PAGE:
Haruhiko Kuroda at a Bank of Japan news conference on Tuesday
Haruhiko Kuroda, governor of the Bank of Japan, said adjusting the trading range of the country’s government bonds did not amount to monetary tightening © Yuya Yamamoto/Jiji Press/Bloomberg

The yen moderated and Japanese government bond yields rose on Wednesday as investors weighed whether the Bank of Japan’s shock policy tweak signalled the beginning of an end to its decade-old ultra-loose monetary experiment.

The yield on two-year notes also inched into positive territory for the first time in seven years, according to broker Japan Bond Trading. For now, though, strategists at Goldman Sachs said the global spillover effect from the BoJ’s revision to its longstanding yield curve control measures was likely to be limited, ruling out a repeat of the gilt market turmoil in October.

On Tuesday, the Bank of Japan said it would allow 10-year bond yields to fluctuate by plus or minus 0.5 percentage points from its target of zero, instead of the previous band of plus or minus 0.25 percentage points, while keeping overnight interest rates at minus 0.1 per cent.

BoJ governor Haruhiko Kuroda later stressed that the bank would maintain its yield target and said the adjustment did not amount to a tightening of monetary policy.

Investors remain deeply divided on whether the move heralds a “pivot” by the BoJ, which is the last of the world’s leading central banks to stick to an ultra-loose monetary regime.

Nomura’s chief Japan economist, Kyohei Morita, said the widening of the yield target should not be “interpreted as a shift in the direction of policy toward tightening”.

Naohiko Baba, the chief Japan economist at Goldman Sachs, said the central bank’s next policy decision could be significant and include changing long- or short-term policy rate targets or scrapping yield curve control.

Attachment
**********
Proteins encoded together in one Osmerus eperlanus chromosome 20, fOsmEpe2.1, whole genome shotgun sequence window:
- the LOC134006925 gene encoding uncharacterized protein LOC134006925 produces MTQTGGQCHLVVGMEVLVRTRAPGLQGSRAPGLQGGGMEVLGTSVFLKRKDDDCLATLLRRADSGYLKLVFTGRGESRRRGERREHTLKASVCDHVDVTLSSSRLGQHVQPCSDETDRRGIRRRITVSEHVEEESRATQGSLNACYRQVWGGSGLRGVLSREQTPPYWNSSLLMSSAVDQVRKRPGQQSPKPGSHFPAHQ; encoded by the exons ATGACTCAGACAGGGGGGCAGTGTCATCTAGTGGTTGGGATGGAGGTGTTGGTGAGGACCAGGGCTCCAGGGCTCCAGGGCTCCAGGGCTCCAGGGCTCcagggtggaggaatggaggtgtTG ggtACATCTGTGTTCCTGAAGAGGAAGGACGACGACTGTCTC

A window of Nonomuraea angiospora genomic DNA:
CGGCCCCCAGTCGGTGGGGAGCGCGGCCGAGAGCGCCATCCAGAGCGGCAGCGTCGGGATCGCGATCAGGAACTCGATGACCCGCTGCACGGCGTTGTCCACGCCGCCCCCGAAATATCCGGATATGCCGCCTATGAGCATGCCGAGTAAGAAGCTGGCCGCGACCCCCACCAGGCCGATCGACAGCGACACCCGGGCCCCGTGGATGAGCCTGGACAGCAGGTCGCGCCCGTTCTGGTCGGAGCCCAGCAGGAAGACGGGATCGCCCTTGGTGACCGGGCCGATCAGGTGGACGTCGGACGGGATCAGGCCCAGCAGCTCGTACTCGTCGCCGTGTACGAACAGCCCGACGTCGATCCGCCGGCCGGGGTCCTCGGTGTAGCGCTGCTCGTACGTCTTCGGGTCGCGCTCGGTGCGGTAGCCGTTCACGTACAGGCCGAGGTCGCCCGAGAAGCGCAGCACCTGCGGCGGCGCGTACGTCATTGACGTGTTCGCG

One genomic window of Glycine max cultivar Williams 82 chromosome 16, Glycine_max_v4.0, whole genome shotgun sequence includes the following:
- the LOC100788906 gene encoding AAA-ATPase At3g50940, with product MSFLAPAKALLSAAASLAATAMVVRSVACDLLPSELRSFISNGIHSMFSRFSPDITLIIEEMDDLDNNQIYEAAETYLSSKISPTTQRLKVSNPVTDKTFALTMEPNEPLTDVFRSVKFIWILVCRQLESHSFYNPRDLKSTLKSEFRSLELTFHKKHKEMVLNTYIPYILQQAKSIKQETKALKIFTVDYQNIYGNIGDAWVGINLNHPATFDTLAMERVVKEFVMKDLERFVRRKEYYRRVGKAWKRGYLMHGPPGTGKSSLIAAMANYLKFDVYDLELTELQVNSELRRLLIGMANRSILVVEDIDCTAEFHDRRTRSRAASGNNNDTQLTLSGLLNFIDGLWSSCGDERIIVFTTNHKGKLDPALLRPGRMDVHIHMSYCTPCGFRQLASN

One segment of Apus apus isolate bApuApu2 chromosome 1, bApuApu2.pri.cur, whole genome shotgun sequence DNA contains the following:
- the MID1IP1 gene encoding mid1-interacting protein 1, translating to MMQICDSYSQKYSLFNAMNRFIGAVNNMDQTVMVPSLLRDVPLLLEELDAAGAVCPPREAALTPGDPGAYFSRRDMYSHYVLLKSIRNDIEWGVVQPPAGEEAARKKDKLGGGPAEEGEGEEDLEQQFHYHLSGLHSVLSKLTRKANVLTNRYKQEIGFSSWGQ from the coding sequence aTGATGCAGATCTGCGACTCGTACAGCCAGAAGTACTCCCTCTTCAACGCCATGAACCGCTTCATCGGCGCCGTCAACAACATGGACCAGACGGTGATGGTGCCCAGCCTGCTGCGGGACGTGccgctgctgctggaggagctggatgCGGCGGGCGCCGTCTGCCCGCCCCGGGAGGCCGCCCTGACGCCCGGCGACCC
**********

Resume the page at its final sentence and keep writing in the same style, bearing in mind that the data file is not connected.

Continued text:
“The BoJ’s greater emphasis on the need to enhance the JGB [Japanese government bond] market functioning suggests to us an increased likelihood that it will abandon the negative interest rate policy from the perspective of strengthening the sustainability of YCC,” he said.

The IMF said on Wednesday that the move was “sensible” but clearer communications would help anchor market expectations.

“With uncertainty around the inflation outlook, the Bank of Japan’s adjustment of yield curve control settings is a sensible step including taking into account concerns about bond market functioning,” Ranil Salgado, the IMF’s mission chief to Japan, said in a statement.

The yield on the 10-year Japanese government bond added 0.05 percentage points to reach 0.45 per cent on Wednesday, after surging by its most in almost two decades the day before.

Japanese stocks headed lower on Wednesday, with the Topix shedding 0.6 per cent after selling off on Tuesday in the wake of the BoJ’s announcement. The Nikkei 225 fell 0.7 per cent.

Despite the declines, Junichi Inoue, head of Japanese equities at Janus Henderson Investors, said that the BoJ tweak would quell speculative positions built up against the Japanese yen, providing a positive for the country’s equities.

“While I expect some volatility in the short term, as this decision will take time to digest, it should be very positive for the overall market as it will remove unreasonable prices such as Y150/$, the extremely high multiple, or ultra-low cap rate,” he wrote in a note.

The yen moderated on Wednesday, declining 0.3 per cent to trade at ¥132.14 per dollar, after strengthening more than 4 per cent on Tuesday.

Stocks were muted elsewhere in Asia, with Hong Kong’s Hang Seng index and South Korea’s Kospi both flat and China’s CSI 300 up 0.1 per cent.

The dollar gained 0.1 per cent against a basket of peers, with the renminbi declining 0.1 per cent to trade at Rmb6.969 and the won shedding 0.3 per cent to hit Won1286.93.

European futures pointed higher, with contracts for the Euro Stoxx 50 and FTSE 100 up 0.6 per cent and 0.5 per cent, respectively.

Oil prices were flat, with international benchmark Brent crude trading at $80.01 per barrel.

Copyright The Financial Times Limited 2023. All rights reserved.
Reuse this content (opens in new window) CommentsJump to comments section

Follow the topics in this article